AMD Ryzen 5 4600G, Ryzen 5 4500 and 4100 Pricing, Specifications, Release Date

AMD’s new 4000-series chips all feature the monolithic (single-chip) 7nm Renoir design that comes with Zen 2 CPU cores and the Radeon RX Vega graphics engine. This design has shipped into OEM and SI markets since 2020, but it never came to retail like the Cezanne models. You can see an example of what the performance of these chips looks like in our Ryzen 7 Pro 4750G review. These three chips come with support for PCIe 3.0 and come to retail on April 4, 2022. 

AMD and Intel Low-End Specs and Pricing
Price Street/MSRPDesign - Arch.E/P – Core|ThreadP-Core Base/Boost (GHz)TDP / PBP / MTPMemory SupportL3 Cache
Ryzen 5 5500$199Zen 3 - Cezanne6P | 12T3.6 / 4.265WDDR4-320016MB
Ryzen 5 4600G (APU)$154Zen 2 - Renoir6P | 12T3.7 / 4.265WDDR4-32008MB
Core i3-12100 / F$122 - $97 (F)Alder Lake4P+0E | 4C/8T3.3 / 4.360W / 89WDDR4/5-3200/480012MB
Ryzen 5 4500$129Zen 2 - Renoir6P | 12T3.6 / 4.165WDDR4-32008MB
Ryzen 3 4100$99Zen 2 - Renoir4P | 8T3.8 / 4.065WDDR4-32004MB

The $154 Ryzen 5 4600G has been shipping to OEM and SI markets for some time, but now makes its way to retail. This chip comes with six Zen 2 cores and 12 threads that operate at a 3.7 GHz base and 4.2 GHz boost clock. The Vega graphics engine comes armed with seven CUs that operate at up to 1.9 GHz. The 65W 4600G will slot in as a lower-tier APU to complement the Ryzen 5700G and 5600G, so it really doesn’t have a directly-comparable Intel competitor. Given the $159 Ryzen 5 5500’s similar price point, AMD basically offers you the choice of either an APU with Zen 2 or a standard CPU with Zen 3 at the $150-$160 price point.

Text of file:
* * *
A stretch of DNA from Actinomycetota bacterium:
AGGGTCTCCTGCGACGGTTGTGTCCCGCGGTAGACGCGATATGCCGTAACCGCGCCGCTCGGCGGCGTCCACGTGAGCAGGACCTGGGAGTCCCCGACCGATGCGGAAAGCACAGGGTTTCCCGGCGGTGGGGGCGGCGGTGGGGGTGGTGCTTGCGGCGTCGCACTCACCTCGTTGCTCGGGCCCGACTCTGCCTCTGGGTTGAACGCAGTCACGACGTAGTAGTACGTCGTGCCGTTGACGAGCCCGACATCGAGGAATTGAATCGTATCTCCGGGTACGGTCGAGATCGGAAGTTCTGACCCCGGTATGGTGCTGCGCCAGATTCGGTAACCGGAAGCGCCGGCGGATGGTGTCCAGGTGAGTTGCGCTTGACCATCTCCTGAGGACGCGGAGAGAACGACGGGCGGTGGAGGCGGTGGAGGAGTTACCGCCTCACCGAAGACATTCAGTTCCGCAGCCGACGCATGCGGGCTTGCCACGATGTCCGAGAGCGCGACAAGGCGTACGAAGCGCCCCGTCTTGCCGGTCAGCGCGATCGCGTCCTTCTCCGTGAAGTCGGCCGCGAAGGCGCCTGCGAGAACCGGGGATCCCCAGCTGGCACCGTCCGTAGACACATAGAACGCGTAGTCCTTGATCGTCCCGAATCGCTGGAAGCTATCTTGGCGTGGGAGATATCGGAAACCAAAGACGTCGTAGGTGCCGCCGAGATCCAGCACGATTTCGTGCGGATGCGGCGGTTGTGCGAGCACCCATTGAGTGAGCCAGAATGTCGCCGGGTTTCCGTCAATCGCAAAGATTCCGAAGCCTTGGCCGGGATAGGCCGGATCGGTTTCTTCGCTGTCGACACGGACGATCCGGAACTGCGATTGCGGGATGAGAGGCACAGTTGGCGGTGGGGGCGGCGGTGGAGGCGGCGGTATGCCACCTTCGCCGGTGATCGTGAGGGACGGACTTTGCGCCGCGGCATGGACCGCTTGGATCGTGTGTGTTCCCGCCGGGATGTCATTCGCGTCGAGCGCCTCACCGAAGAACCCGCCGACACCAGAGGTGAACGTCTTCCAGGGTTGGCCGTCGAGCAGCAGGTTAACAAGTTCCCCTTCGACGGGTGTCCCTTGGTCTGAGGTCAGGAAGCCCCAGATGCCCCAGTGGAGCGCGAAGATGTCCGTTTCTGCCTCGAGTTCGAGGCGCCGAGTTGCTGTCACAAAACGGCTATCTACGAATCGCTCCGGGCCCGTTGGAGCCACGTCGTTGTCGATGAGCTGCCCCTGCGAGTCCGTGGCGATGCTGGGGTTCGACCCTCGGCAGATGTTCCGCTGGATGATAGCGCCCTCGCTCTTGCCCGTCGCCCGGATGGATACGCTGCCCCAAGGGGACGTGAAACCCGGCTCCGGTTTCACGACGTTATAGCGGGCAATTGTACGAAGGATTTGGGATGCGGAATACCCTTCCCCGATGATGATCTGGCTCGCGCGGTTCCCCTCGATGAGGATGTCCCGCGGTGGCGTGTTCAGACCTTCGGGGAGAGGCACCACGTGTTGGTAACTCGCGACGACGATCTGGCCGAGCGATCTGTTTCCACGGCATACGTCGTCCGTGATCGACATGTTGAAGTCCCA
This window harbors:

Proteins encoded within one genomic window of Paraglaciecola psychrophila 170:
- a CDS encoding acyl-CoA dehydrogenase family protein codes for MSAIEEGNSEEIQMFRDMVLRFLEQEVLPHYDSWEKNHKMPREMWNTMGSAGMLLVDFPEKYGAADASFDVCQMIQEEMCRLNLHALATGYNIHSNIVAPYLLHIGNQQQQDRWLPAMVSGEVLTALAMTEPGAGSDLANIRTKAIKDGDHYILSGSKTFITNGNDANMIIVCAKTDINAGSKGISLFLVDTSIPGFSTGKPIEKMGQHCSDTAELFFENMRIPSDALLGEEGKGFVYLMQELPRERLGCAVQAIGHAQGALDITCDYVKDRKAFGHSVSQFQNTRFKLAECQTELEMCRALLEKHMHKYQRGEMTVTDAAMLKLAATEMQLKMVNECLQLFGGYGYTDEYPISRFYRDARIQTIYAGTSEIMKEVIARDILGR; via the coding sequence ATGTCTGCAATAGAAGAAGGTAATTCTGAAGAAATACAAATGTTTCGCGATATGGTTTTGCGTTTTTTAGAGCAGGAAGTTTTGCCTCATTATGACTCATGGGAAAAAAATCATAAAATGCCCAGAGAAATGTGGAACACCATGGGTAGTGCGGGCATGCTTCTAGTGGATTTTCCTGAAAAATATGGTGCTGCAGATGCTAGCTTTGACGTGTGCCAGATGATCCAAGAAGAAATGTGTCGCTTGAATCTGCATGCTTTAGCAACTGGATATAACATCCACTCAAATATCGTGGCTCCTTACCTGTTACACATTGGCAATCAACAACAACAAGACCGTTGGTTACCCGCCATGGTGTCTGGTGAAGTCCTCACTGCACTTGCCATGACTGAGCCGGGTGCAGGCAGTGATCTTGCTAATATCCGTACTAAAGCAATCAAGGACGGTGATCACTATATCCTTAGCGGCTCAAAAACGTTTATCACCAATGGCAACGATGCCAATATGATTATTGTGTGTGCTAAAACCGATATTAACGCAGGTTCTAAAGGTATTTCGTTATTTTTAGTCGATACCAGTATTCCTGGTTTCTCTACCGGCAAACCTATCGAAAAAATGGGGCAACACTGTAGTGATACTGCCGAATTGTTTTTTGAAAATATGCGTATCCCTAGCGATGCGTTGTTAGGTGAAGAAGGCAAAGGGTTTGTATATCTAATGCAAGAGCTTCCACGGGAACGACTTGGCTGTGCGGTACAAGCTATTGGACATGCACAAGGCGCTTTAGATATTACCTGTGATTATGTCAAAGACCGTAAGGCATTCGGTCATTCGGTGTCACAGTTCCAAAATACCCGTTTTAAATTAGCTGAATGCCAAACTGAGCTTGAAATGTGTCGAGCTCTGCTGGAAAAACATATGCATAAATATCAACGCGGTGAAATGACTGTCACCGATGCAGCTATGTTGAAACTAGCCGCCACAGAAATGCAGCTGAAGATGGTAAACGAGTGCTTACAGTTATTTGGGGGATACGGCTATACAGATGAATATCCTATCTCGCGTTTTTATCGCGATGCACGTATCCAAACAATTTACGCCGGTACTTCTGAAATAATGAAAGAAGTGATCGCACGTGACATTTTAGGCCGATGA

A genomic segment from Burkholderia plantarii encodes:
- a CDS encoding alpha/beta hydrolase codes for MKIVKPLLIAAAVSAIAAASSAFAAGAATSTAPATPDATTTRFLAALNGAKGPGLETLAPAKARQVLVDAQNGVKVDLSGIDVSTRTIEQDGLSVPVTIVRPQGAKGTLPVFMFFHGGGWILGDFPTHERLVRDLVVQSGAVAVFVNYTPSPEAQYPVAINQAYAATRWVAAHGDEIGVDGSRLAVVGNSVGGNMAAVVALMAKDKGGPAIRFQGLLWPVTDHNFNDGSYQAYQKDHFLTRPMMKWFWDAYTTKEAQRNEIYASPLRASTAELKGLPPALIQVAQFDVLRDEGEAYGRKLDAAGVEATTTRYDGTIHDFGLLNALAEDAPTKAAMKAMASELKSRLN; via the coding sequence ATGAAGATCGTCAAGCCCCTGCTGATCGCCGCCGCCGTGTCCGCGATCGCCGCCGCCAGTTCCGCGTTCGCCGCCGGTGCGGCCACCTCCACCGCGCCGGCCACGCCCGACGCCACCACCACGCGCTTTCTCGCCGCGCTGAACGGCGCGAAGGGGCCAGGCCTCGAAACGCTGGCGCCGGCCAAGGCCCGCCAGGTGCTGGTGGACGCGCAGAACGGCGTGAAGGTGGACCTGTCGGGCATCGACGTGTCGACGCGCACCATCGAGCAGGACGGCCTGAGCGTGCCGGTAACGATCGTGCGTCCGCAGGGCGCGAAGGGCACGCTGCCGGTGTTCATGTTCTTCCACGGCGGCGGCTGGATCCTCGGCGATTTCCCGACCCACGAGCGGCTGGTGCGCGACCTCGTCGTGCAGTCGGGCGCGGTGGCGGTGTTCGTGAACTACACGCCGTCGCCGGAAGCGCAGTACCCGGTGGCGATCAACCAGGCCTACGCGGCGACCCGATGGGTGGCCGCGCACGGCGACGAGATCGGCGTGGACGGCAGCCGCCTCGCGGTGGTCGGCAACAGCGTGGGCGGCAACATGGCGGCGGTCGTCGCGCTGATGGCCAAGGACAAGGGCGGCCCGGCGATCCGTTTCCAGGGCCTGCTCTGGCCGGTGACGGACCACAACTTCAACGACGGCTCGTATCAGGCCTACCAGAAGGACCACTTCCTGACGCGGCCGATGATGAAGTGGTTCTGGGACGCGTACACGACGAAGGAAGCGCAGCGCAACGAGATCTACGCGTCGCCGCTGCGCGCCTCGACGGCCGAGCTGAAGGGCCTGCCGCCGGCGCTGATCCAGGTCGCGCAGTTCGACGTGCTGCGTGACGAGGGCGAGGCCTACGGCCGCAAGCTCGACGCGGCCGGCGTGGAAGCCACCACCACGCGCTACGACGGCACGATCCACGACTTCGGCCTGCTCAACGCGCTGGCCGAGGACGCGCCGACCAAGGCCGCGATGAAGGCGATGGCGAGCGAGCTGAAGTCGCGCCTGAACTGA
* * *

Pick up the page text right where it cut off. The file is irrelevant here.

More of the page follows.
The lowest-end Ryzen 4000 models come with the Renoir design. However, while they have a Vega graphics engine on the die, the iGPU has been disabled. As such, we end up with two of AMD’s lowest-end chips with Zen 2 cores to tackle the $122 Core i3-12100 and $97 Core i3-12100F. These chips are unofficially referred to as ‘Renoir-X’ in enthusiast circles, but AMD says this isn't the official codename.

The $129 Ryzen 5 4500 slots in with six cores and twelve threads, outweighing the 12100’s four cores and eight threads. The Zen 2 cores operate at 3.6 / 4.1 GHz base/boost clocks. The Ryzen 3 4100 slots in with four cores and eight threads that operate at 3.8 / 4.0 GHz base/boost clocks.

The 4500 and 4100 chips are a wild card – the Zen 2 architecture isn’t nearly as adept at gaming as Zen 3, and Intel’s Alder Lake is even faster still. We’ll have to wait for reviews to see if these chips make sense for the productivity-focused part of the retail market, though it is obvious they will find some success in OEM and SI markets. 

AMD Brings Ryzen 5000 Support to All 300-Series Motherboards

Ryzen 5000 Motherboard Support

(Image credit: AMD)

AMD told us earlier this year that it was working on a strategy to bring support for its Ryzen 5000 processors to all 300-series motherboards, and now it has delivered on those intentions.

AMD’s AGESA code serves as the codebase that motherboard makers use to develop new firmwares. As of AGESA version 1207, all 300-series motherboards will support Zen 3 Ryzen 5000 processors after a BIOS update (make sure the BIOS has AGESA 1207 or newer). AMD says that Ryzen 5000 support will vary by vendor, as will the timeline for new BIOS revisions. However, we should see them in the April-May timeframe. Notably, these BIOS revisions will also include the fix for AMD’s fTPM stuttering issues.